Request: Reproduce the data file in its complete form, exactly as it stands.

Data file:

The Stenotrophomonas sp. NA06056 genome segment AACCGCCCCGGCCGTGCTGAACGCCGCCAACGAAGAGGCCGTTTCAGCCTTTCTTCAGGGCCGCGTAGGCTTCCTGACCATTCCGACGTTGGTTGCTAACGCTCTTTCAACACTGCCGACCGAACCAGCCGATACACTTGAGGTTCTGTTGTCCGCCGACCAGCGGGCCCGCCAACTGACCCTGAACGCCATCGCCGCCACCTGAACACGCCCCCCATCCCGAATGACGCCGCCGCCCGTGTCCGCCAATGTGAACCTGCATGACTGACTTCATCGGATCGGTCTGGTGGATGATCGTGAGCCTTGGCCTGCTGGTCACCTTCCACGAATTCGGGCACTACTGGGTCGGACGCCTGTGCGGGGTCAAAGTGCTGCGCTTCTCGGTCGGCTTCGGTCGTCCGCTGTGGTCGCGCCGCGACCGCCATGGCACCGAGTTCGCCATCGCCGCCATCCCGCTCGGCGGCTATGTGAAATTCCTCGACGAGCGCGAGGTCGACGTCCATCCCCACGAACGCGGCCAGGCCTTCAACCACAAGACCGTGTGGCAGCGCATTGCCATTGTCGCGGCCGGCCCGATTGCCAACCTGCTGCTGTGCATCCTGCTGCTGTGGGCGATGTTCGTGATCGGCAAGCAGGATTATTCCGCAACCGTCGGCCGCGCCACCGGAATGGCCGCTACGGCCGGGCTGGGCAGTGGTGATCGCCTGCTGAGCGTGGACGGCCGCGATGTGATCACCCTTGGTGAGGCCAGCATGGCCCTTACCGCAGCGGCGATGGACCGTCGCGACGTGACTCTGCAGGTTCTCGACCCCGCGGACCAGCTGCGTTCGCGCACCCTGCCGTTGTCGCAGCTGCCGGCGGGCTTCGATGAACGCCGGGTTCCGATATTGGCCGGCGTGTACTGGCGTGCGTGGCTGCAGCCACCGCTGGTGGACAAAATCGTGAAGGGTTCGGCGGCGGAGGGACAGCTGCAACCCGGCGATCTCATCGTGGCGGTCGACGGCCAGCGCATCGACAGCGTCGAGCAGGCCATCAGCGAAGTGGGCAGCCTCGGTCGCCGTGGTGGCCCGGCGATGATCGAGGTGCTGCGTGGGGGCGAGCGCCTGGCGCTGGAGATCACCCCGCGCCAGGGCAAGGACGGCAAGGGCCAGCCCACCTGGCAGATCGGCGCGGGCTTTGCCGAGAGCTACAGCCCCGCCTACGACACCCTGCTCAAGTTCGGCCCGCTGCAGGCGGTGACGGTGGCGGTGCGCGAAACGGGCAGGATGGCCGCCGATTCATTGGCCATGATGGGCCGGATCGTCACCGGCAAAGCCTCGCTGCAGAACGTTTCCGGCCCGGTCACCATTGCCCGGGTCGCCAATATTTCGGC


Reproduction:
The Stenotrophomonas sp. NA06056 genome segment AACCGCCCCGGCCGTGCTGAACGCCGCCAACGAAGAGGCCGTTTCAGCCTTTCTTCAGGGCCGCGTAGGCTTCCTGACCATTCCGACGTTGGTTGCTAACGCTCTTTCAACACTGCCGACCGAACCAGCCGATACACTTGAGGTTCTGTTGTCCGCCGACCAGCGGGCCCGCCAACTGACCCTGAACGCCATCGCCGCCACCTGAACACGCCCCCCATCCCGAATGACGCCGCCGCCCGTGTCCGCCAATGTGAACCTGCATGACTGACTTCATCGGATCGGTCTGGTGGATGATCGTGAGCCTTGGCCTGCTGGTCACCTTCCACGAATTCGGGCACTACTGGGTCGGACGCCTGTGCGGGGTCAAAGTGCTGCGCTTCTCGGTCGGCTTCGGTCGTCCGCTGTGGTCGCGCCGCGACCGCCATGGCACCGAGTTCGCCATCGCCGCCATCCCGCTCGGCGGCTATGTGAAATTCCTCGACGAGCGCGAGGTCGACGTCCATCCCCACGAACGCGGCCAGGCCTTCAACCACAAGACCGTGTGGCAGCGCATTGCCATTGTCGCGGCCGGCCCGATTGCCAACCTGCTGCTGTGCATCCTGCTGCTGTGGGCGATGTTCGTGATCGGCAAGCAGGATTATTCCGCAACCGTCGGCCGCGCCACCGGAATGGCCGCTACGGCCGGGCTGGGCAGTGGTGATCGCCTGCTGAGCGTGGACGGCCGCGATGTGATCACCCTTGGTGAGGCCAGCATGGCCCTTACCGCAGCGGCGATGGACCGTCGCGACGTGACTCTGCAGGTTCTCGACCCCGCGGACCAGCTGCGTTCGCGCACCCTGCCGTTGTCGCAGCTGCCGGCGGGCTTCGATGAACGCCGGGTTCCGATATTGGCCGGCGTGTACTGGCGTGCGTGGCTGCAGCCACCGCTGGTGGACAAAATCGTGAAGGGTTCGGCGGCGGAGGGACAGCTGCAACCCGGCGATCTCATCGTGGCGGTCGACGGCCAGCGCATCGACAGCGTCGAGCAGGCCATCAGCGAAGTGGGCAGCCTCGGTCGCCGTGGTGGCCCGGCGATGATCGAGGTGCTGCGTGGGGGCGAGCGCCTGGCGCTGGAGATCACCCCGCGCCAGGGCAAGGACGGCAAGGGCCAGCCCACCTGGCAGATCGGCGCGGGCTTTGCCGAGAGCTACAGCCCCGCCTACGACACCCTGCTCAAGTTCGGCCCGCTGCAGGCGGTGACGGTGGCGGTGCGCGAAACGGGCAGGATGGCCGCCGATTCATTGGCCATGATGGGCCGGATCGTCACCGGCAAAGCCTCGCTGCAGAACGTTTCCGGCCCGGTCACCATTGCCCGGGTCGCCAATATTTCGGC